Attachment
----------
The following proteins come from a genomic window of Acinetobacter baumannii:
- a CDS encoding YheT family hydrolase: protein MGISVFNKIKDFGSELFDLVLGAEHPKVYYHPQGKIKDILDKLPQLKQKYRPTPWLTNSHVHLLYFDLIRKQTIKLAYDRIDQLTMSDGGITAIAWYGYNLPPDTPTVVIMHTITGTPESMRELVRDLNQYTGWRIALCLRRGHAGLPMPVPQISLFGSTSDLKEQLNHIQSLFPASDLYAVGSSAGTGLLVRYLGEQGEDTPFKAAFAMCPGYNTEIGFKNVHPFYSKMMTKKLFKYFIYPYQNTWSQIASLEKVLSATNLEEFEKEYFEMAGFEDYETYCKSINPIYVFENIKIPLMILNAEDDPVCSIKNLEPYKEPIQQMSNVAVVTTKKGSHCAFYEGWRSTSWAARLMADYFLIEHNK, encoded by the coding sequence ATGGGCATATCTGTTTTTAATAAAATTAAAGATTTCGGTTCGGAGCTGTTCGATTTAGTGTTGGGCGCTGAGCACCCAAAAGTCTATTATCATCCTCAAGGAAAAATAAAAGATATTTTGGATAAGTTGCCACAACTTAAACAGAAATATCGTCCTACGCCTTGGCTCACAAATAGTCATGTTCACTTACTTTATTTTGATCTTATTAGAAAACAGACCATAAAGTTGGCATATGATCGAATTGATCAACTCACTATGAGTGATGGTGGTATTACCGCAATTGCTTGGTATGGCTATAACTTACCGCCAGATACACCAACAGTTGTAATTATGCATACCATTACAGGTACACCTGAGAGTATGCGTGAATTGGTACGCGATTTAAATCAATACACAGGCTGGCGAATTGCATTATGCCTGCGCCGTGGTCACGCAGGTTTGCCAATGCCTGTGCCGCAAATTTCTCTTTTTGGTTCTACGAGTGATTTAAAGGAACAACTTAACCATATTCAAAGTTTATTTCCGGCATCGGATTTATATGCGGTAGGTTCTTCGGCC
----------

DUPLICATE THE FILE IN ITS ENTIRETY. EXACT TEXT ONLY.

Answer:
The following proteins come from a genomic window of Acinetobacter baumannii:
- a CDS encoding YheT family hydrolase: protein MGISVFNKIKDFGSELFDLVLGAEHPKVYYHPQGKIKDILDKLPQLKQKYRPTPWLTNSHVHLLYFDLIRKQTIKLAYDRIDQLTMSDGGITAIAWYGYNLPPDTPTVVIMHTITGTPESMRELVRDLNQYTGWRIALCLRRGHAGLPMPVPQISLFGSTSDLKEQLNHIQSLFPASDLYAVGSSAGTGLLVRYLGEQGEDTPFKAAFAMCPGYNTEIGFKNVHPFYSKMMTKKLFKYFIYPYQNTWSQIASLEKVLSATNLEEFEKEYFEMAGFEDYETYCKSINPIYVFENIKIPLMILNAEDDPVCSIKNLEPYKEPIQQMSNVAVVTTKKGSHCAFYEGWRSTSWAARLMADYFLIEHNK, encoded by the coding sequence ATGGGCATATCTGTTTTTAATAAAATTAAAGATTTCGGTTCGGAGCTGTTCGATTTAGTGTTGGGCGCTGAGCACCCAAAAGTCTATTATCATCCTCAAGGAAAAATAAAAGATATTTTGGATAAGTTGCCACAACTTAAACAGAAATATCGTCCTACGCCTTGGCTCACAAATAGTCATGTTCACTTACTTTATTTTGATCTTATTAGAAAACAGACCATAAAGTTGGCATATGATCGAATTGATCAACTCACTATGAGTGATGGTGGTATTACCGCAATTGCTTGGTATGGCTATAACTTACCGCCAGATACACCAACAGTTGTAATTATGCATACCATTACAGGTACACCTGAGAGTATGCGTGAATTGGTACGCGATTTAAATCAATACACAGGCTGGCGAATTGCATTATGCCTGCGCCGTGGTCACGCAGGTTTGCCAATGCCTGTGCCGCAAATTTCTCTTTTTGGTTCTACGAGTGATTTAAAGGAACAACTTAACCATATTCAAAGTTTATTTCCGGCATCGGATTTATATGCGGTAGGTTCTTCGGCC